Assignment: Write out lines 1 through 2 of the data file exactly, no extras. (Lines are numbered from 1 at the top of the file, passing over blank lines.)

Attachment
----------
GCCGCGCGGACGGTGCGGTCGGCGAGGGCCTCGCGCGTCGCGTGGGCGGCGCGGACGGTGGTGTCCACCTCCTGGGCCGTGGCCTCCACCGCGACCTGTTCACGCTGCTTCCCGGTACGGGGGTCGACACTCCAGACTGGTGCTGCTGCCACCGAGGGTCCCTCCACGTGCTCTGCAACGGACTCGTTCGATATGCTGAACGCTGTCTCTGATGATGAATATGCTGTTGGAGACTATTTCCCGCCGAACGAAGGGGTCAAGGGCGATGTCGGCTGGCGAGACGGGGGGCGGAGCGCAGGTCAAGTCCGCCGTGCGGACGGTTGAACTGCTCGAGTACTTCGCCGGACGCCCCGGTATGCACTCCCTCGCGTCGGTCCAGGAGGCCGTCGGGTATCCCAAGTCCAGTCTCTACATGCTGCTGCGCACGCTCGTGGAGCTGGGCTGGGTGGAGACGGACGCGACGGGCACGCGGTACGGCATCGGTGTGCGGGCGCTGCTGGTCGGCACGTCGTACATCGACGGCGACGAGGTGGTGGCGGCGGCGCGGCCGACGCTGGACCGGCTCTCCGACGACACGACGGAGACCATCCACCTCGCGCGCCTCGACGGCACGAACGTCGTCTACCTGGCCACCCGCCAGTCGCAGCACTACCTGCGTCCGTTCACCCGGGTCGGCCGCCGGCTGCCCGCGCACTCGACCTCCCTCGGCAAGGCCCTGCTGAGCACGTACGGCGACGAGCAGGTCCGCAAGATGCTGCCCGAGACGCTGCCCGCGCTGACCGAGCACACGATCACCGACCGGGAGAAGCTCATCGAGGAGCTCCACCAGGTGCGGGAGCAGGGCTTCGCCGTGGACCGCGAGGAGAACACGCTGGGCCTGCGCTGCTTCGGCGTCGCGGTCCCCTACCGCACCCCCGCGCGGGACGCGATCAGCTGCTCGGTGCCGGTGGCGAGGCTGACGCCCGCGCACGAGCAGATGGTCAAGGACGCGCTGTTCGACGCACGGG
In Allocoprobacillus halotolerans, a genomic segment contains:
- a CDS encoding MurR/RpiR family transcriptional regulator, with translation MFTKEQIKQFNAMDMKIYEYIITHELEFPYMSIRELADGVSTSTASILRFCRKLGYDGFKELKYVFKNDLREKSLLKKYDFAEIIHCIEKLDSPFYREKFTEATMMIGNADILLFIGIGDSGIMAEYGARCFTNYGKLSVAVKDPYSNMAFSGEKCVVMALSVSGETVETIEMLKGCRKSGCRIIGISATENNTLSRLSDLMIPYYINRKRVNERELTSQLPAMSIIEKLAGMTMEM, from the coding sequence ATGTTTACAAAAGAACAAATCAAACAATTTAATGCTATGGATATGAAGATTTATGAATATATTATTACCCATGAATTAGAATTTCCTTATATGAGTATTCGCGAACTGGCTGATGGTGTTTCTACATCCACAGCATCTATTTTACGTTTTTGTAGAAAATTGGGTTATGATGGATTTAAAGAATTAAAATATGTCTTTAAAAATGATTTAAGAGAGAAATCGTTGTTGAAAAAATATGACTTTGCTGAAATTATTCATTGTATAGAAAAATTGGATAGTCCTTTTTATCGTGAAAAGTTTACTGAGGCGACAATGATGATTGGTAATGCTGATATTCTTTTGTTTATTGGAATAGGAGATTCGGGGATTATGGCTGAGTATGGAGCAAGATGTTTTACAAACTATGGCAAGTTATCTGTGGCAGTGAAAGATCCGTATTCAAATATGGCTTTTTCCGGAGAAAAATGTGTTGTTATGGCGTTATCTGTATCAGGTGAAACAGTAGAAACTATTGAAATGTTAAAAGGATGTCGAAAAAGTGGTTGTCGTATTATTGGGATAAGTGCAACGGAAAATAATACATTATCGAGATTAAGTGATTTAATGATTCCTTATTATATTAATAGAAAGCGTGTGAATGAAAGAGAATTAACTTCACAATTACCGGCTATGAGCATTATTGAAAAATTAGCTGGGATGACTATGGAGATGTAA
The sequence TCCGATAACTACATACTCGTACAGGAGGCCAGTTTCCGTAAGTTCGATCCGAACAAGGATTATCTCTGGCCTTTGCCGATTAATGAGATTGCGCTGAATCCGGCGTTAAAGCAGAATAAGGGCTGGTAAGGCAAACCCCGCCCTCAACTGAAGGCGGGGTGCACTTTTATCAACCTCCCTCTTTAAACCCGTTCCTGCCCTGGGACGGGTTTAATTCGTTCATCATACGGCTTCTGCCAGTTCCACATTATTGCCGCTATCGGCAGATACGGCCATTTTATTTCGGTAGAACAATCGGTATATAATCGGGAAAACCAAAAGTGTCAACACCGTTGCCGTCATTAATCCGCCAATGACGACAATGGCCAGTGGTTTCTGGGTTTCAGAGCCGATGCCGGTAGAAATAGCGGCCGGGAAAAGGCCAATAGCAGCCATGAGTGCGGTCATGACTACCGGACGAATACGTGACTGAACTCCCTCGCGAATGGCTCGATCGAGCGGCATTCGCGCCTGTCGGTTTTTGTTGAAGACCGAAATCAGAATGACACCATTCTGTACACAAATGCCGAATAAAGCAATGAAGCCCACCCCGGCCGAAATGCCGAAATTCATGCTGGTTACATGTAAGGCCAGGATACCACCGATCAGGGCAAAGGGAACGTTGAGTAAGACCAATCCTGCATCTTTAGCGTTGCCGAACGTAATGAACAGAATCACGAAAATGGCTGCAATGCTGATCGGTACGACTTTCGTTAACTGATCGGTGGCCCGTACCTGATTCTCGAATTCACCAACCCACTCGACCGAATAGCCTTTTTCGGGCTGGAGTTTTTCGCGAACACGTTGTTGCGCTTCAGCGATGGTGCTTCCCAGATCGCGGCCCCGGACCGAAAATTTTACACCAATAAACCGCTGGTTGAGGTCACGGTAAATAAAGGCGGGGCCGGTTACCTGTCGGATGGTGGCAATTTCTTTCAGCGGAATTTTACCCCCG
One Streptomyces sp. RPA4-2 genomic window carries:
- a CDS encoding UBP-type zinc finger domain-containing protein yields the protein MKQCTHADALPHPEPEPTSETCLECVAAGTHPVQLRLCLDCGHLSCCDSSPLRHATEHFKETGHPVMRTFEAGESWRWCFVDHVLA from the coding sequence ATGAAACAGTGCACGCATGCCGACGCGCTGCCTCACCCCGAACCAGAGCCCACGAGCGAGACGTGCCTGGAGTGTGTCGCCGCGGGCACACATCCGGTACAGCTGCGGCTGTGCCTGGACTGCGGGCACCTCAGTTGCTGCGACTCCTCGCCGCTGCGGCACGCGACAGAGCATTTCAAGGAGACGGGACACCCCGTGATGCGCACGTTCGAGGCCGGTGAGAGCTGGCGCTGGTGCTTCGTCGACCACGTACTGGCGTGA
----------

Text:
GCCGCGCGGACGGTGCGGTCGGCGAGGGCCTCGCGCGTCGCGTGGGCGGCGCGGACGGTGGTGTCCACCTCCTGGGCCGTGGCCTCCACCGCGACCTGTTCACGCTGCTTCCCGGTACGGGGGTCGACACTCCAGACTGGTGCTGCTGCCACCGAGGGTCCCTCCACGTGCTCTGCAACGGACTCGTTCGATATGCTGAACGCTGTCTCTGATGATGAATATGCTGTTGGAGACTATTTCCCGCCGAACGAAGGGGTCAAGGGCGATGTCGGCTGGCGAGACGGGGGGCGGAGCGCAGGTCAAGTCCGCCGTGCGGACGGTTGAACTGCTCGAGTACTTCGCCGGACGCCCCGGTATGCACTCCCTCGCGTCGGTCCAGGAGGCCGTCGGGTATCCCAAGTCCAGTCTCTACATGCTGCTGCGCACGCTCGTGGAGCTGGGCTGGGTGGAGACGGACGCGACGGGCACGCGGTACGGCATCGGTGTGCGGGCGCTGCTGGTCGGCACGTCGTACATCGACGGCGACGAGGTGGTGGCGGCGGCGCGGCCGACGCTGGACCGGCTCTCCGACGACACGACGGAGACCATCCACCTCGCGCGCCTCGACGGCACGAACGTCGTCTACCTGGCCACCCGCCAGTCGCAGCACTACCTGCGTCCGTTCACCCGGGTCGGCCGCCGGCTGCCCGCGCACTCGACCTCCCTCGGCAAGGCCCTGCTGAGCACGTACGGCGACGAGCAGGTCCGCAAGATGCTGCCCGAGACGCTGCCCGCGCTGACCGAGCACACGATCACCGACCGGGAGAAGCTCATCGAGGAGCTCCACCAGGTGCGGGAGCAGGGCTTCGCCGTGGACCGCGAGGAGAACACGCTGGGCCTGCGCTGCTTCGGCGTCGCGGTCCCCTACCGCACCCCCGCGCGGGACGCGATCAGCTGCTCGGTGCCGGTGGCGAGGCTGACGCCCGCGCACGAGCAGATGGTCAAGGACGCGCTGTTCGACGCACGGG
In Allocoprobacillus halotolerans, a genomic segment contains: